Religion in the Bahamas

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Religion in the Bahamas reflects the country's diversity.[1] The Bahamas are mainly Protestants.[1] More than 91 percent of the population of the Bahamas professes a religion, and anecdotal evidence suggests that most attend services regularly.[1]

Protestant Christian denominations including Baptists (35 percent), Anglicans (15 percent), Pentecostals (8 percent), Church of God[disambiguation needed] (5 percent), Seventh-day Adventists (5 percent), and Methodists (4 percent).[1] Although many unaffiliated Protestant congregations are almost exclusively black, most mainstream churches are integrated racially.[1]

There are significant Roman Catholic (14 percent) and Greek Orthodox populations.[1]

Smaller Jewish, Baha'i, Jehovah's Witness and Muslim communities also are active.[1] A small number of Bahamians and Haitians, particularly those living in the Family Islands, practice Obeah, a form of African shamanism.[1]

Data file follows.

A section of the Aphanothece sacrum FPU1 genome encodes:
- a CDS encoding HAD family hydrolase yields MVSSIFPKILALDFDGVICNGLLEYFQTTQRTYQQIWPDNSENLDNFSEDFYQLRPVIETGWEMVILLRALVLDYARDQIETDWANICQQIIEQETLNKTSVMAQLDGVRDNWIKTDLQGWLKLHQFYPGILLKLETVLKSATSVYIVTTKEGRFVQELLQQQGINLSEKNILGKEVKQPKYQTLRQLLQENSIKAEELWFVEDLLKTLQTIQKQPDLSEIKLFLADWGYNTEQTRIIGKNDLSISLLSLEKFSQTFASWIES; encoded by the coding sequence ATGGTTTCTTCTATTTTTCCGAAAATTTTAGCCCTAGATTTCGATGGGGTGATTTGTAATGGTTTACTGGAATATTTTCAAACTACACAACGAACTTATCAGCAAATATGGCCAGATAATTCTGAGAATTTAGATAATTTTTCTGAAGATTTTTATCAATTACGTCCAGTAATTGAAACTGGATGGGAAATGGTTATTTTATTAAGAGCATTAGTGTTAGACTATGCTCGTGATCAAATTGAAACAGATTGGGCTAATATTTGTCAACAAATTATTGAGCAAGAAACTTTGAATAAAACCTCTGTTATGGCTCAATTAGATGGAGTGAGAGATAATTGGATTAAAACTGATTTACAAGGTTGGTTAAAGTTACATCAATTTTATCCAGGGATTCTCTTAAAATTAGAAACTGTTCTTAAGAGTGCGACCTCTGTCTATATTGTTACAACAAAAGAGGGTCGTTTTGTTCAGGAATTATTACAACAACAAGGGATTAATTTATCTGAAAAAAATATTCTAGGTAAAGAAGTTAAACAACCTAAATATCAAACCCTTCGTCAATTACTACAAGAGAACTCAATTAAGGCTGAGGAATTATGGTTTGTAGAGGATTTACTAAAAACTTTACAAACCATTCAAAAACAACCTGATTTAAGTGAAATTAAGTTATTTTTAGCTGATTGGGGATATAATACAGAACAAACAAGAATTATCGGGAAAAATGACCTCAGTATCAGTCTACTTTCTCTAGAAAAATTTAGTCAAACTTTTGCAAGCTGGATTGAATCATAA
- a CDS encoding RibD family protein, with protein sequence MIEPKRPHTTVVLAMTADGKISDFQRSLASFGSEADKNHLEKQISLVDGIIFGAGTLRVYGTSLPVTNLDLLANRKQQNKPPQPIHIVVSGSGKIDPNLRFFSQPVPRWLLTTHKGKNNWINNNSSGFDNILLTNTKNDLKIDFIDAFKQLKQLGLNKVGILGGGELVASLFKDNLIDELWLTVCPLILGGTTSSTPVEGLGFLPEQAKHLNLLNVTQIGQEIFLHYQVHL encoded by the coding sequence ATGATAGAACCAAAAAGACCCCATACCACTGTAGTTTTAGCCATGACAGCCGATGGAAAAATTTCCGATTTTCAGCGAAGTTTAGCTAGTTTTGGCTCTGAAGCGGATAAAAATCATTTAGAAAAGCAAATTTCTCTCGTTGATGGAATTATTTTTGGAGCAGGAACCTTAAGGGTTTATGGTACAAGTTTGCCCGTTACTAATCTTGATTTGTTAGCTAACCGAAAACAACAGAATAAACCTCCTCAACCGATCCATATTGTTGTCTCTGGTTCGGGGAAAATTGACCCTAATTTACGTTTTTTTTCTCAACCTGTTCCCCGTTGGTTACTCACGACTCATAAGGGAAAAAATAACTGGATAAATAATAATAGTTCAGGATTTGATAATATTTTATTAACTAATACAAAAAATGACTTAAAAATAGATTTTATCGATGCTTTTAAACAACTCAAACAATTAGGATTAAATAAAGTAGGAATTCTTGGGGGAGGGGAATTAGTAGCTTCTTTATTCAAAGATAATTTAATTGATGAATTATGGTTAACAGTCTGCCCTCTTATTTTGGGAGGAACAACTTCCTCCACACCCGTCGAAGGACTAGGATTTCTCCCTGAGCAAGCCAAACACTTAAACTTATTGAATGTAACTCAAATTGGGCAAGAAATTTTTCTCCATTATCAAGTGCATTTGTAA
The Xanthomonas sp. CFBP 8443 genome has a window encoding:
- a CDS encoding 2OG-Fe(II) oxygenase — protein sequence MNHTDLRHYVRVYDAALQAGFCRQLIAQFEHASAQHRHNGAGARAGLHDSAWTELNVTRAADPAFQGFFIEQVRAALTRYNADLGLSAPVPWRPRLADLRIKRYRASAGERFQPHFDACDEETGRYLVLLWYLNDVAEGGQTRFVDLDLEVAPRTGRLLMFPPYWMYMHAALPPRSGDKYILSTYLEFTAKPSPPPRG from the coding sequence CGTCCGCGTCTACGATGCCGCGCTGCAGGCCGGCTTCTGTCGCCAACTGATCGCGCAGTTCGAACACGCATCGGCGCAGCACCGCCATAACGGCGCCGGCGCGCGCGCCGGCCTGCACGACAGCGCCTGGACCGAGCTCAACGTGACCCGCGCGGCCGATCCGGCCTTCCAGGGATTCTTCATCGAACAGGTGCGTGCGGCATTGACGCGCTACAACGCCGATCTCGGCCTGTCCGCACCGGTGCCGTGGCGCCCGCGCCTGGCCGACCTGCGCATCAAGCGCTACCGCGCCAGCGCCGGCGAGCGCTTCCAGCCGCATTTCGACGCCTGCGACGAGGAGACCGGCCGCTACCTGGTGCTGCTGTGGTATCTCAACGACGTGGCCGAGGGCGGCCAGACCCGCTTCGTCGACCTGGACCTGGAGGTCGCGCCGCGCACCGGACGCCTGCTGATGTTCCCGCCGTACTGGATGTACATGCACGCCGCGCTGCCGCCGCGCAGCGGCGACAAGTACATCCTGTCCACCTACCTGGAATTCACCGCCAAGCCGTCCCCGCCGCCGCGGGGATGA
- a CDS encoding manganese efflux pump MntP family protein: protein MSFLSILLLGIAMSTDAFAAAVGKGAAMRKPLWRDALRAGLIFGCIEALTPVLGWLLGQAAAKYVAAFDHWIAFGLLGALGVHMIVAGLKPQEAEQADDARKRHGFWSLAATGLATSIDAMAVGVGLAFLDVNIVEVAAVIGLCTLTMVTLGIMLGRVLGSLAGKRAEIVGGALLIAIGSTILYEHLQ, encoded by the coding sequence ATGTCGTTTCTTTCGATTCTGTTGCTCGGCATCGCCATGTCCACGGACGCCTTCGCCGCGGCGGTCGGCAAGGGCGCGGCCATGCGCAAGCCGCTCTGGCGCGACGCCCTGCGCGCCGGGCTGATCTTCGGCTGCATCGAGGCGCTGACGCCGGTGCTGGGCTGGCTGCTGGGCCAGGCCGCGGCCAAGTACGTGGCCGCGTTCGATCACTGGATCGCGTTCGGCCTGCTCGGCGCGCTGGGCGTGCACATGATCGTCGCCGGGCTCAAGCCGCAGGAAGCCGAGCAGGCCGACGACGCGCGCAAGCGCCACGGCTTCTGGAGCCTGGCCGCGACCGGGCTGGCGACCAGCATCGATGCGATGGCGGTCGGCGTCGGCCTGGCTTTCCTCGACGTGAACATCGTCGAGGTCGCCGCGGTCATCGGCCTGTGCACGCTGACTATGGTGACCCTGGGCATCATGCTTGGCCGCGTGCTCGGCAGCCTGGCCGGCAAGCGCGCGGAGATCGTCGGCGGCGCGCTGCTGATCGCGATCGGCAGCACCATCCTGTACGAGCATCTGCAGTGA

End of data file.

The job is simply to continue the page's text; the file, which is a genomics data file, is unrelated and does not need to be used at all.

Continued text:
A small number of citizens identify themselves as Rastafarians.[1] Some members of the small resident Guyanese and Indian populations practice Hinduism and other South Asian religions.[1]

See also[edit]


  1. ^ a b c d e f g h i j United States Bureau of Democracy, Human Rights and Labor. Bahamas: International Religious Freedom Report 2008.  This article incorporates text from this source, which is in the public domain.

Further reading[edit]

  • Fahlbusch, Erwin, ed. (1999), "Bahamas", Encyclopedia of Christianity, 1, Grand Rapids: Wm. B. Eerdmans, pp. 179–180, ISBN 0802824137